At this point the teacher will pause the KWL activity and move to the POE activity (give students the POE handout; see attachments).
(10 minutes) The teacher should ask the students to make a prediction from the information provided on the POE handout.
The teacher should ask students to share their predictions using the method from step 3.
The teacher should then check the pH of the solutions in the data table. Have the students record their observations in their data tables.
POE Teacher Instructions: Place 20 mL of 0.01M HCl in a 50-mL beaker and 20 mL of 0.01M CH3COOH in another 50 mL beaker.
Use the pH meter or pH strips to measure the pH of the 0.01M HCl solution. Allow students to observe the pH meter reading and record their data in the table provided. Repeat for the 0.1M CH3COOH solution.
The teacher should then have the students explain their observations. Have students share with the class using the method in step 3. At this time the teacher should probe the students using the guiding questions to guide them to the correct answer.
The teacher should now refer the students back to the KWL chart where they will fill in what they learned from the POE (L). Allow students to share with the class using the method in step 3.
(15 minutes) Next, the teacher should use the Formative Assessment 1 to evaluate the students (see attachments). Have student to rate themselves by writing the level of understanding ontheKWL chart. At this time the teacher should roam around the classroom checking the student rates.
The teacher should provide one-on-one time to provide clarification/remediation to those students that rated themselves as a 1 or 2. Meanwhile, students that rated themselves as 4 should peer tutor the level 3 student so that they will become a 4. Once the teacher has completed providing feedback to the level 1 and 2 students, he/she should follow-up with the level 3 students. The goal is for the students to leave the lesson as a level 3 or 4.
(15 minutes) Give each student a copy of the Laboratory: Strong verse Weak. Allow time for each student to read the background and write their hypothesis. Before students leave check their hypotheses for misconceptions. Address as needed on a one-on-one basis.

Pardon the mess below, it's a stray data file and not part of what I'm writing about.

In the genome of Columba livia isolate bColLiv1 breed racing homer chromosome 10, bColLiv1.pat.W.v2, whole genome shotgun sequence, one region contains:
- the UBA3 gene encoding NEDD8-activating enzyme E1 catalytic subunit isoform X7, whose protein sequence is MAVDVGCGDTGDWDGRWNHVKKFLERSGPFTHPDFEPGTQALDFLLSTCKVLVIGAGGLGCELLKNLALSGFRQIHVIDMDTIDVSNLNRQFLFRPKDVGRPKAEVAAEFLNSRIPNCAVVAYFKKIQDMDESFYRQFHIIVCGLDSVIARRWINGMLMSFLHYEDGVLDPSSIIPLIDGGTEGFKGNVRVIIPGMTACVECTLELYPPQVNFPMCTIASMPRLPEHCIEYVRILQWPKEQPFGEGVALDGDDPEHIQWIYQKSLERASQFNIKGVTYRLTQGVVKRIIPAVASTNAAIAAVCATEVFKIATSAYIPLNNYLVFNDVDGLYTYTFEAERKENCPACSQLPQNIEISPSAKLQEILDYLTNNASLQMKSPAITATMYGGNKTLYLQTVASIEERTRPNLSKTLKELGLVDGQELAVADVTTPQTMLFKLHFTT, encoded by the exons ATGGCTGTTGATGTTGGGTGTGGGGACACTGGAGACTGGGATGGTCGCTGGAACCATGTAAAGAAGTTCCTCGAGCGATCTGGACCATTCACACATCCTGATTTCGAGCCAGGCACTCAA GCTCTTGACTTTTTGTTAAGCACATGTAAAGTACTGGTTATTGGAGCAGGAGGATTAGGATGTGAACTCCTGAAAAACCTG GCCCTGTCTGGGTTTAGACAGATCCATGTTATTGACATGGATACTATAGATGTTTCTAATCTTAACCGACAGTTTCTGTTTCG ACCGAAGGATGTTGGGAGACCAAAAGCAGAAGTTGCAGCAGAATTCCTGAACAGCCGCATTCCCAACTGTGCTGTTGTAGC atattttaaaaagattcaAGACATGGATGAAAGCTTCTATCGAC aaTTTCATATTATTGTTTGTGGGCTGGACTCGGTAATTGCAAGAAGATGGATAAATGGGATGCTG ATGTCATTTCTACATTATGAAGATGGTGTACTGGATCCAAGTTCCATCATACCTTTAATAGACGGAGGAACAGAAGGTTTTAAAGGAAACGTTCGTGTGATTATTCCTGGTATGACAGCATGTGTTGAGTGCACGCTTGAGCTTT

Inform students of the Summative Assessment that will take place on Day 4.
Day 2: Materials needed: Laboratory handout and all materials, solutions, and instruments listed in the handout
The teacher should reiterate the learning objectives, provide students with the opportunity to share their hypotheses.
Students should began and end their experiment today. The students should follow the procedure as written in the laboratory handout.
Homework: Analysis and Conclusion of the laboratory. The students must complete this assignment at home because no time will be allotted in class.
Remind students of the Summative Assessment on Day 4.
(25 minutes) The students will break into their lab groups and discuss their responses to the Analysis and Conclusion portions of the laboratory.
(10 minutes) The teacher debriefs (go over the lab and the expected results) the class by leading a discussion using the Analysis and Conclusion of the laboratory as a guide. Use the sticks to choose students to respond.
(10 minutes) Have students to rate their understanding (record on front page of lab handout). The teacher should follow-up with those that are rating themselves as levels 1 or 2, and the level 4 students should peer tutor the level 3 students. Again, the teacher should follow-up with the level 3 students as well.
Remind students of the Summative Assessment that will take place tomorrow.
Day 4: Allow students the entire class period to complete the attached summative assessment.
Guided Practice: What activities or exercises will the students complete with teacher guidance?
KWL (see Teaching Phase)
POE (see Teaching Phase)
Independent Practice: What activities or exercises will students complete to reinforce the concepts and skills developed in the lesson?
The student will complete the Analysis and Conclusion portions of the Strong verses Weak lab for homework. This activity must be completed as homework because a debrief will be performed in class the next day (Day 3 of this lesson).